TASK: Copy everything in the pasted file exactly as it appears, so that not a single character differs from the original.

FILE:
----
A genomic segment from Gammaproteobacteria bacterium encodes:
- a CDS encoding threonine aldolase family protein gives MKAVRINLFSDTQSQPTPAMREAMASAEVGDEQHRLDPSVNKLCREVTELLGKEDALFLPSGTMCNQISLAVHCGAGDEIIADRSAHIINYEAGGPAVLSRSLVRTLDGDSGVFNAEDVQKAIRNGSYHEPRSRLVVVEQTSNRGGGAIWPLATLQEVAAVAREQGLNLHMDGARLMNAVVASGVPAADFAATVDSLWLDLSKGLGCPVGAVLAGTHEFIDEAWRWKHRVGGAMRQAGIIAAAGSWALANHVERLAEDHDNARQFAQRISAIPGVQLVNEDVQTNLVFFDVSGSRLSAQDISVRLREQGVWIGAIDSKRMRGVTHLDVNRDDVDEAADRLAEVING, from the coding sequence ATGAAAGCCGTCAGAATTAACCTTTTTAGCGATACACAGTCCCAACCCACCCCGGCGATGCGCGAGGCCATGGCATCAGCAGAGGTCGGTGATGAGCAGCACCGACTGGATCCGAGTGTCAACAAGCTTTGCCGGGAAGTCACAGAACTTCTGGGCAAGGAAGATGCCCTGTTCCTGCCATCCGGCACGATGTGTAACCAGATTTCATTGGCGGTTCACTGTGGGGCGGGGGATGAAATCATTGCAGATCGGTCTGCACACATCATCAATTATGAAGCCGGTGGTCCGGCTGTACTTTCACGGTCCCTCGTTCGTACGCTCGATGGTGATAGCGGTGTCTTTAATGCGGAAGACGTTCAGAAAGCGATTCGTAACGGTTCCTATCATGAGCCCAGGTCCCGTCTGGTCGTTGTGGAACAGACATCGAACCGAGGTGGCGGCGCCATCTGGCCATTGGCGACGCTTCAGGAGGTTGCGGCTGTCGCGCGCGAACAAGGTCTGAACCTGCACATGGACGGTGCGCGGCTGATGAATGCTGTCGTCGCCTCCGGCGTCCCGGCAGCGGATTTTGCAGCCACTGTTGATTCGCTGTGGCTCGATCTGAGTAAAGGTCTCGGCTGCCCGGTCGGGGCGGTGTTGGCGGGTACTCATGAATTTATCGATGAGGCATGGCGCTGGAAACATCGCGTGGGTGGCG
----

A genomic segment from Gammaproteobacteria bacterium encodes:
- a CDS encoding threonine aldolase family protein gives MKAVRINLFSDTQSQPTPAMREAMASAEVGDEQHRLDPSVNKLCREVTELLGKEDALFLPSGTMCNQISLAVHCGAGDEIIADRSAHIINYEAGGPAVLSRSLVRTLDGDSGVFNAEDVQKAIRNGSYHEPRSRLVVVEQTSNRGGGAIWPLATLQEVAAVAREQGLNLHMDGARLMNAVVASGVPAADFAATVDSLWLDLSKGLGCPVGAVLAGTHEFIDEAWRWKHRVGGAMRQAGIIAAAGSWALANHVERLAEDHDNARQFAQRISAIPGVQLVNEDVQTNLVFFDVSGSRLSAQDISVRLREQGVWIGAIDSKRMRGVTHLDVNRDDVDEAADRLAEVING, from the coding sequence ATGAAAGCCGTCAGAATTAACCTTTTTAGCGATACACAGTCCCAACCCACCCCGGCGATGCGCGAGGCCATGGCATCAGCAGAGGTCGGTGATGAGCAGCACCGACTGGATCCGAGTGTCAACAAGCTTTGCCGGGAAGTCACAGAACTTCTGGGCAAGGAAGATGCCCTGTTCCTGCCATCCGGCACGATGTGTAACCAGATTTCATTGGCGGTTCACTGTGGGGCGGGGGATGAAATCATTGCAGATCGGTCTGCACACATCATCAATTATGAAGCCGGTGGTCCGGCTGTACTTTCACGGTCCCTCGTTCGTACGCTCGATGGTGATAGCGGTGTCTTTAATGCGGAAGACGTTCAGAAAGCGATTCGTAACGGTTCCTATCATGAGCCCAGGTCCCGTCTGGTCGTTGTGGAACAGACATCGAACCGAGGTGGCGGCGCCATCTGGCCATTGGCGACGCTTCAGGAGGTTGCGGCTGTCGCGCGCGAACAAGGTCTGAACCTGCACATGGACGGTGCGCGGCTGATGAATGCTGTCGTCGCCTCCGGCGTCCCGGCAGCGGATTTTGCAGCCACTGTTGATTCGCTGTGGCTCGATCTGAGTAAAGGTCTCGGCTGCCCGGTCGGGGCGGTGTTGGCGGGTACTCATGAATTTATCGATGAGGCATGGCGCTGGAAACATCGCGTGGGTGGCG